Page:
RW: If you just look at technology, especially social media, adoption among minorities, African-American [users] over-index. There are top technology platforms like Twitter, Instagram, Facebook -- a little bit less on Facebook, but Twitter and Instagram especially -- where African-Americans over-index and were the influencers and were the drivers. A lot of them are entertainers. Long story short, we tend to be the users of early social platforms and technology platforms... mainly because of our need to connect with others like us.

"If you just look at technology, especially social media, adoption among minorities, African-American [users] over-index… It’s funny that we tend to be the first users but we’re not the creators."

It’s funny that we tend to be the first users but we’re not the creators. There’s a gap -- we want something, we just don’t know how to do it, then someone else figures it out and we become the first to use it. If we can help become the beginner or the leader that actually creates some of the things we know our market would use, I think it’s a core insight for the entire general population and there’s case studies that have already proven that.

How did you learn to be the creator? What sparked your interest in tech to begin with?

AW: The possibilities in tech are really endless. They’re unlimited, in terms of what you can create, what you can do, the value that you can put out there and how you can impact people’s lives.

As far as the entrepreneurial side, it’s in my blood. My father is an immigrant from Jamaica. As far back as I can remember, I remember helping him with his cleaning business -- his payroll, for example, the paper stuff. He would literally work during the day and go clean buildings at night, and that was really the beginning in terms of entrepreneurship for me. I saw it firsthand. And so it was just something I’d always been attracted to, to sort of control your fate. I think that I’ve always been very interested in it and I found an opportunity to do it with Yuno.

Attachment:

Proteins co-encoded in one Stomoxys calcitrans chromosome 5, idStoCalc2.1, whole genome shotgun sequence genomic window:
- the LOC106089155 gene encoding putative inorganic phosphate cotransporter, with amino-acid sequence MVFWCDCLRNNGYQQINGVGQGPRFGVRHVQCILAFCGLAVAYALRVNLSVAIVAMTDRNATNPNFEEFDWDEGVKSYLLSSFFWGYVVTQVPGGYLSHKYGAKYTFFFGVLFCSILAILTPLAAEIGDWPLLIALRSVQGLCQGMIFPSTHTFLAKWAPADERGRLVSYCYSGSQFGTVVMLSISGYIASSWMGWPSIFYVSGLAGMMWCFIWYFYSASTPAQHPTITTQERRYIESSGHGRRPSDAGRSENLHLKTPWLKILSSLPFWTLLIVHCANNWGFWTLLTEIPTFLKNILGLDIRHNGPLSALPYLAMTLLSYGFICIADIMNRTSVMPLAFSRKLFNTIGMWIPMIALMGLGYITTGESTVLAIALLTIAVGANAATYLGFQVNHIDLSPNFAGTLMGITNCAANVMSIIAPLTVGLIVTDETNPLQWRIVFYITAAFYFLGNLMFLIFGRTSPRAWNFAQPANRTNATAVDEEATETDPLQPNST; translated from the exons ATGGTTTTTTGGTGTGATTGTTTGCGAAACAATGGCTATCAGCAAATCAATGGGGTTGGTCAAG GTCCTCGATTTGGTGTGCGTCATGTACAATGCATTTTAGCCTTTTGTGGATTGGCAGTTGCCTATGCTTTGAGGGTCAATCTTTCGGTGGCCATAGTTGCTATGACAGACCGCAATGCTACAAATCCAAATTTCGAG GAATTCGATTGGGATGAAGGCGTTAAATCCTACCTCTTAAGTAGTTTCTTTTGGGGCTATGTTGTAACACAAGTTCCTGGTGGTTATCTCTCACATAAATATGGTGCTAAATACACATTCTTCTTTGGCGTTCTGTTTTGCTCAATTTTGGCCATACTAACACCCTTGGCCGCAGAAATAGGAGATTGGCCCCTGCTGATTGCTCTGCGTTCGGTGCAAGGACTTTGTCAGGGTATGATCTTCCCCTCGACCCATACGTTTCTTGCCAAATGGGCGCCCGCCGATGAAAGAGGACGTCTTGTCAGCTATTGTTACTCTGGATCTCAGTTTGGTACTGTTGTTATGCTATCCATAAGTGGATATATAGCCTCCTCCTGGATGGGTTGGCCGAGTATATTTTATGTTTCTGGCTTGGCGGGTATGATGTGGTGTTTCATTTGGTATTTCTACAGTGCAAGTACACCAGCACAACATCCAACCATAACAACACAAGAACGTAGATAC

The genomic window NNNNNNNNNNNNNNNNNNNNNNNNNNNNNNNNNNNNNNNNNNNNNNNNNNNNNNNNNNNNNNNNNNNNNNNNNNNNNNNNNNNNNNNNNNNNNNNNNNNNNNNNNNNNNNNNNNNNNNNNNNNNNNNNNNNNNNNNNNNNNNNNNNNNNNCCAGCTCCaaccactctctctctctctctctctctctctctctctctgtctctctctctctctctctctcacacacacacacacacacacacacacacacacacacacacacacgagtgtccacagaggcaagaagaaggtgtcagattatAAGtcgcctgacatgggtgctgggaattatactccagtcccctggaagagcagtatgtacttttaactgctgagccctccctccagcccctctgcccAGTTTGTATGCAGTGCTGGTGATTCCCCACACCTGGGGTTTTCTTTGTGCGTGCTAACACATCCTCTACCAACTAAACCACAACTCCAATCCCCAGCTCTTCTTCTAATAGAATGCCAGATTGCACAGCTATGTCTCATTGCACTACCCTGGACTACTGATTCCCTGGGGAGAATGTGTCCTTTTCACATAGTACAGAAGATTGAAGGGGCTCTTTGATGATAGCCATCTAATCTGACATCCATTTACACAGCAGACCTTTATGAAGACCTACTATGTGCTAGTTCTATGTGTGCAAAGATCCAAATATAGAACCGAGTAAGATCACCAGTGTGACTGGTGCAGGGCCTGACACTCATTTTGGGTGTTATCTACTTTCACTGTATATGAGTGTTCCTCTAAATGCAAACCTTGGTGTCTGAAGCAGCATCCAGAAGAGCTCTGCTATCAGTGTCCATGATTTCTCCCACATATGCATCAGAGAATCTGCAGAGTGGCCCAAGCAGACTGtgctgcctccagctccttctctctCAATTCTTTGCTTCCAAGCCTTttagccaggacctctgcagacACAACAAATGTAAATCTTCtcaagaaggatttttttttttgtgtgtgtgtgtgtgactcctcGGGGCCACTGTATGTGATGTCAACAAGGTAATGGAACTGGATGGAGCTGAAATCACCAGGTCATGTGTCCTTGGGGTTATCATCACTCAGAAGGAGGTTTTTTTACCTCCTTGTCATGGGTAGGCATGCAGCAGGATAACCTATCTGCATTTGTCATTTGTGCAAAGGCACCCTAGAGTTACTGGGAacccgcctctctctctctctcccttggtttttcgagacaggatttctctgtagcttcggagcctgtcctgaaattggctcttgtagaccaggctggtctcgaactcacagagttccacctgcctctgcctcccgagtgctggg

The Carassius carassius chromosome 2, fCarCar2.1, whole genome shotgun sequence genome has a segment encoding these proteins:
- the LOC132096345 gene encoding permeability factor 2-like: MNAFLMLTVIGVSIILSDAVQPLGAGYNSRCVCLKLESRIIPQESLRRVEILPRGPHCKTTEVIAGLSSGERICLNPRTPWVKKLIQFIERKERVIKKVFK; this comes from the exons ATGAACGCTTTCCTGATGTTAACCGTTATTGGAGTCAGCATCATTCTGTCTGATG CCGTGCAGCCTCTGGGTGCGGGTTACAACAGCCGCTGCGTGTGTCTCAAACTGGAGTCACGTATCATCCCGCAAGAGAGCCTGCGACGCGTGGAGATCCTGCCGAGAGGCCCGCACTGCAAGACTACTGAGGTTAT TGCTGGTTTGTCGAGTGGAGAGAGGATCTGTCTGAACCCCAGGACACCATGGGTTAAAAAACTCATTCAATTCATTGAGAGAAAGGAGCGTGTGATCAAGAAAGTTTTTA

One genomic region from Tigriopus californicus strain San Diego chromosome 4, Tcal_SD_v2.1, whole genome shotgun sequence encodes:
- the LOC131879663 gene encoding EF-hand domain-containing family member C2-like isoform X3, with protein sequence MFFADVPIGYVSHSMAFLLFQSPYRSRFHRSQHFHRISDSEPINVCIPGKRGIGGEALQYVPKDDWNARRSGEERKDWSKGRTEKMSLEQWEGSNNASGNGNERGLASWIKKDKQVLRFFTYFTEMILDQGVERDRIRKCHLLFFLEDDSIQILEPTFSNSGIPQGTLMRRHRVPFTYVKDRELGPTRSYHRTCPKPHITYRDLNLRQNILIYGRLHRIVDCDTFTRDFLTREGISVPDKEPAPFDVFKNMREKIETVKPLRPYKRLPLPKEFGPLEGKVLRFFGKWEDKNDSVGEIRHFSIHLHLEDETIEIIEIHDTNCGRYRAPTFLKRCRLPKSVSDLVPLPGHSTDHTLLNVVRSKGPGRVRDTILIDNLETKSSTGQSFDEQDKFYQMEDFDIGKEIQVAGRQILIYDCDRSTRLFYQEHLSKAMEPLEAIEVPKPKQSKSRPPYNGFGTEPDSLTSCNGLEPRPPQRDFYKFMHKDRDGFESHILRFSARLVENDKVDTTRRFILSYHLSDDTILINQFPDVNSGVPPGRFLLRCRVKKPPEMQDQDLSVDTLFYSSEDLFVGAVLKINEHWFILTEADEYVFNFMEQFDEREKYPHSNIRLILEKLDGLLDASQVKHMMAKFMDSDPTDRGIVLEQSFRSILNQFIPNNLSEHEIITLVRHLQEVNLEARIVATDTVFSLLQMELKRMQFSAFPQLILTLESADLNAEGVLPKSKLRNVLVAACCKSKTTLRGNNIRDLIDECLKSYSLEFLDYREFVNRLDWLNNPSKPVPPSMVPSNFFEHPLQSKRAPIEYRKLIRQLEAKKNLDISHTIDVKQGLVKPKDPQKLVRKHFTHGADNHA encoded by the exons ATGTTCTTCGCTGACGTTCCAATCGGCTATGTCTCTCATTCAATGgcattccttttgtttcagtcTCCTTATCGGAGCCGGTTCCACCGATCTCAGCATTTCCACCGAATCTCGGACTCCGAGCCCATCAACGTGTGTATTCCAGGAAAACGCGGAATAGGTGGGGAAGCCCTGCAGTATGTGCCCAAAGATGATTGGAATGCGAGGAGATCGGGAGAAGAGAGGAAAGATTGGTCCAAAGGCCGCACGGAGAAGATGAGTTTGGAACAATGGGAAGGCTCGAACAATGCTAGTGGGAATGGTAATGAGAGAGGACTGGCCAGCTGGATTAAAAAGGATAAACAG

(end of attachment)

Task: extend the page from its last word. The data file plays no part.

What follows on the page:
RW: First, at Lisnr, there are two things I immediately say to anyone who comes into the company. I always say, number one, we’re not entrepreneurs, we’re innovators. We’re going to completely disrupt a market with our technology. And number two, I've always said we’re not a startup. We’re going to create a technology company. My goal, when I left Procter & Gamble three years ago, was to do that.

The No. 1 attraction for me was that I thought I had an idea that could potentially change the way we interact with a device. I thought I could be impactful. I personally had a need that I wanted to be impactful.

If you could go back in time and give yourself advice just moments before beginning your journey in the tech industry, what would that advice be?

RW: I would say "go faster." I see a lot of my colleagues tend to take their time and strategize. I always say, in the span of the entire time my company was created and launched and there now, Uber became a $40 billion company. What I learned from a lot of other entrepreneurs that are really successful is that they go fast. They build. They completely change. They build and repeat. They prove out a model. And I think my minority group tends to want to prove and strategize and we spend a lot of time with details. I would tell myself, I would tell my counterparts, to just go. Jump! When we jump, we will then begin to figure out how to fly. It’s happened with me, it’s happened with André, and everyone I know that’s jumped and completely dedicated themselves -- it’s the best thing they’ve ever done.

Hear more from Rodney Williams in the HuffPost Live interview below, which was conducted at last year's South by Southwest festival.